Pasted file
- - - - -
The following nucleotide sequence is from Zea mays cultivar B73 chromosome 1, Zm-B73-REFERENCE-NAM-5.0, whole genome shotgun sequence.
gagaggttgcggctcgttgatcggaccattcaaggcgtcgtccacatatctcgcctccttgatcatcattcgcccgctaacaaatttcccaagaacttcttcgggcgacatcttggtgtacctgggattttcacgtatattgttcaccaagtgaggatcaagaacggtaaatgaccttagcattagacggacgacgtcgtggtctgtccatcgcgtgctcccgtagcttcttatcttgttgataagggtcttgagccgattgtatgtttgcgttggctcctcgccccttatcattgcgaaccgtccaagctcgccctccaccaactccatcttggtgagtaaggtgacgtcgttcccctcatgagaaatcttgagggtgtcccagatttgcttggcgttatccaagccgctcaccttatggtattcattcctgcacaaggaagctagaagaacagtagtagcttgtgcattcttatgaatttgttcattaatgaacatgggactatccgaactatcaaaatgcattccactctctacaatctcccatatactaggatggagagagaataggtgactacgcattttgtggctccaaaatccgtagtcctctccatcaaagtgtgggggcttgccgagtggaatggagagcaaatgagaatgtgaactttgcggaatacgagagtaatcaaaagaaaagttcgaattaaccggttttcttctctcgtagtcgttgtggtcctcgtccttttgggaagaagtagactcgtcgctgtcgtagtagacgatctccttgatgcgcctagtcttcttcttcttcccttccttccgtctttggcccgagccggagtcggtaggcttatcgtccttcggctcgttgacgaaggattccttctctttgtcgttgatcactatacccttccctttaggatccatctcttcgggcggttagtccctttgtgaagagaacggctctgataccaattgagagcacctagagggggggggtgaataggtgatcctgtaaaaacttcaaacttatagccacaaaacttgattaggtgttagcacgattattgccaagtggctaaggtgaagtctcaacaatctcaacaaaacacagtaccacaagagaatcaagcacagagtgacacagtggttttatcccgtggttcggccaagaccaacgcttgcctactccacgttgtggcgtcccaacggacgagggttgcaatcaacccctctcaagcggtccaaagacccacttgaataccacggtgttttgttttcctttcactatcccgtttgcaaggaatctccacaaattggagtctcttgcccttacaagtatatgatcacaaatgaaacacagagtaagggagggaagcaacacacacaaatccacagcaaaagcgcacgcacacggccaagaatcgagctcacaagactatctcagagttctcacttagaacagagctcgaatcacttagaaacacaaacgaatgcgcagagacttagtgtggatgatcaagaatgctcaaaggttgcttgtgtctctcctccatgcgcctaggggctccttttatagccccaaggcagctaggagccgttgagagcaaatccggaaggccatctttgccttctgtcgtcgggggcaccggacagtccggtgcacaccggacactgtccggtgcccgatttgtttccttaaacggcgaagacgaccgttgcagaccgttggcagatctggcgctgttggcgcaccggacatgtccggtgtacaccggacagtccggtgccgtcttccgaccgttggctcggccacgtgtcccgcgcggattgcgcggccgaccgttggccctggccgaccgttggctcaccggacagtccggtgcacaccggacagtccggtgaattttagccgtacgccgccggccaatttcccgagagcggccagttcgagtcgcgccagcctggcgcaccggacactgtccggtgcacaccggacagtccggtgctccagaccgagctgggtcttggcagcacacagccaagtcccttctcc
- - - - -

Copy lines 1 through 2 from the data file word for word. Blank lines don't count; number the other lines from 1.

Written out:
The following nucleotide sequence is from Zea mays cultivar B73 chromosome 1, Zm-B73-REFERENCE-NAM-5.0, whole genome shotgun sequence.
gagaggttgcggctcgttgatcggaccattcaaggcgtcgtccacatatctcgcctccttgatcatcattcgcccgctaacaaatttcccaagaacttcttcgggcgacatcttggtgtacctgggattttcacgtatattgttcaccaagtgaggatcaagaacggtaaatgaccttagcattagacggacgacgtcgtggtctgtccatcgcgtgctcccgtagcttcttatcttgttgataagggtcttgagccgattgtatgtttgcgttggctcctcgccccttatcattgcgaaccgtccaagctcgccctccaccaactccatcttggtgagtaaggtgacgtcgttcccctcatgagaaatcttgagggtgtcccagatttgcttggcgttatccaagccgctcaccttatggtattcattcctgcacaaggaagctagaagaacagtagtagcttgtgcattcttatgaatttgttcattaatgaacatgggactatccgaactatcaaaatgcattccactctctacaatctcccatatactaggatggagagagaataggtgactacgcattttgtggctccaaaatccgtagtcctctccatcaaagtgtgggggcttgccgagtggaatggagagcaaatgagaatgtgaactttgcggaatacgagagtaatcaaaagaaaagttcgaattaaccggttttcttctctcgtagtcgttgtggtcctcgtccttttgggaagaagtagactcgtcgctgtcgtagtagacgatctccttgatgcgcctagtcttcttcttcttcccttccttccgtctttggcccgagccggagtcggtaggcttatcgtccttcggctcgttgacgaaggattccttctctttgtcgttgatcactatacccttccctttaggatccatctcttcgggcggttagtccctttgtgaagagaacggctctgataccaattgagagcacctagagggggggggtgaataggtgatcctgtaaaaacttcaaacttatagccacaaaacttgattaggtgttagcacgattattgccaagtggctaaggtgaagtctcaacaatctcaacaaaacacagtaccacaagagaatcaagcacagagtgacacagtggttttatcccgtggttcggccaagaccaacgcttgcctactccacgttgtggcgtcccaacggacgagggttgcaatcaacccctctcaagcggtccaaagacccacttgaataccacggtgttttgttttcctttcactatcccgtttgcaaggaatctccacaaattggagtctcttgcccttacaagtatatgatcacaaatgaaacacagagtaagggagggaagcaacacacacaaatccacagcaaaagcgcacgcacacggccaagaatcgagctcacaagactatctcagagttctcacttagaacagagctcgaatcacttagaaacacaaacgaatgcgcagagacttagtgtggatgatcaagaatgctcaaaggttgcttgtgtctctcctccatgcgcctaggggctccttttatagccccaaggcagctaggagccgttgagagcaaatccggaaggccatctttgccttctgtcgtcgggggcaccggacagtccggtgcacaccggacactgtccggtgcccgatttgtttccttaaacggcgaagacgaccgttgcagaccgttggcagatctggcgctgttggcgcaccggacatgtccggtgtacaccggacagtccggtgccgtcttccgaccgttggctcggccacgtgtcccgcgcggattgcgcggccgaccgttggccctggccgaccgttggctcaccggacagtccggtgcacaccggacagtccggtgaattttagccgtacgccgccggccaatttcccgagagcggccagttcgagtcgcgccagcctggcgcaccggacactgtccggtgcacaccggacagtccggtgctccagaccgagctgggtcttggcagcacacagccaagtcccttctcc